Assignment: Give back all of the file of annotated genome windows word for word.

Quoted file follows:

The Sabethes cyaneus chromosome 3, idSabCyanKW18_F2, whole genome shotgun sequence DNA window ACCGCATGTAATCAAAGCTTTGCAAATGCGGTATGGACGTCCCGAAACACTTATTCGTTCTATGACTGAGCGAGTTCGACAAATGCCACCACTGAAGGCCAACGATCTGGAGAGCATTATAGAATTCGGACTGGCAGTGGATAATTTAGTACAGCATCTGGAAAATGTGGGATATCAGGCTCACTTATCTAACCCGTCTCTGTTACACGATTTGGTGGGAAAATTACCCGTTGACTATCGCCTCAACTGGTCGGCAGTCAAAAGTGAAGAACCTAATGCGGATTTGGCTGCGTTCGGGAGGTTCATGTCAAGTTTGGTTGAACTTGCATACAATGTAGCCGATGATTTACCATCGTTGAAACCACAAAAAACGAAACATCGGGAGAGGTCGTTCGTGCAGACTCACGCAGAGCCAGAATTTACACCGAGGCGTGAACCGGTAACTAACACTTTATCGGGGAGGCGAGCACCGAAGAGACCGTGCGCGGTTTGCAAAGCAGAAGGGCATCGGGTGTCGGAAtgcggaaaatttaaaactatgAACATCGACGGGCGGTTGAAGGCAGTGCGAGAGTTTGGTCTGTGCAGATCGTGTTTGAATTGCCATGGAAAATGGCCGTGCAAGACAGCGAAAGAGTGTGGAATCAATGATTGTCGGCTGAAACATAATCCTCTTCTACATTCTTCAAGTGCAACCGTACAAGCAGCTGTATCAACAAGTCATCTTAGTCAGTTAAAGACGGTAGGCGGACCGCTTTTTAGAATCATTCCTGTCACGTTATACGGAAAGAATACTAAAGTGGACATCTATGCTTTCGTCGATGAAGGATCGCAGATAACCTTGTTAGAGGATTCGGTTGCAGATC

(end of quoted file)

The Sabethes cyaneus chromosome 3, idSabCyanKW18_F2, whole genome shotgun sequence DNA window ACCGCATGTAATCAAAGCTTTGCAAATGCGGTATGGACGTCCCGAAACACTTATTCGTTCTATGACTGAGCGAGTTCGACAAATGCCACCACTGAAGGCCAACGATCTGGAGAGCATTATAGAATTCGGACTGGCAGTGGATAATTTAGTACAGCATCTGGAAAATGTGGGATATCAGGCTCACTTATCTAACCCGTCTCTGTTACACGATTTGGTGGGAAAATTACCCGTTGACTATCGCCTCAACTGGTCGGCAGTCAAAAGTGAAGAACCTAATGCGGATTTGGCTGCGTTCGGGAGGTTCATGTCAAGTTTGGTTGAACTTGCATACAATGTAGCCGATGATTTACCATCGTTGAAACCACAAAAAACGAAACATCGGGAGAGGTCGTTCGTGCAGACTCACGCAGAGCCAGAATTTACACCGAGGCGTGAACCGGTAACTAACACTTTATCGGGGAGGCGAGCACCGAAGAGACCGTGCGCGGTTTGCAAAGCAGAAGGGCATCGGGTGTCGGAAtgcggaaaatttaaaactatgAACATCGACGGGCGGTTGAAGGCAGTGCGAGAGTTTGGTCTGTGCAGATCGTGTTTGAATTGCCATGGAAAATGGCCGTGCAAGACAGCGAAAGAGTGTGGAATCAATGATTGTCGGCTGAAACATAATCCTCTTCTACATTCTTCAAGTGCAACCGTACAAGCAGCTGTATCAACAAGTCATCTTAGTCAGTTAAAGACGGTAGGCGGACCGCTTTTTAGAATCATTCCTGTCACGTTATACGGAAAGAATACTAAAGTGGACATCTATGCTTTCGTCGATGAAGGATCGCAGATAACCTTGTTAGAGGATTCGGTTGCAGATC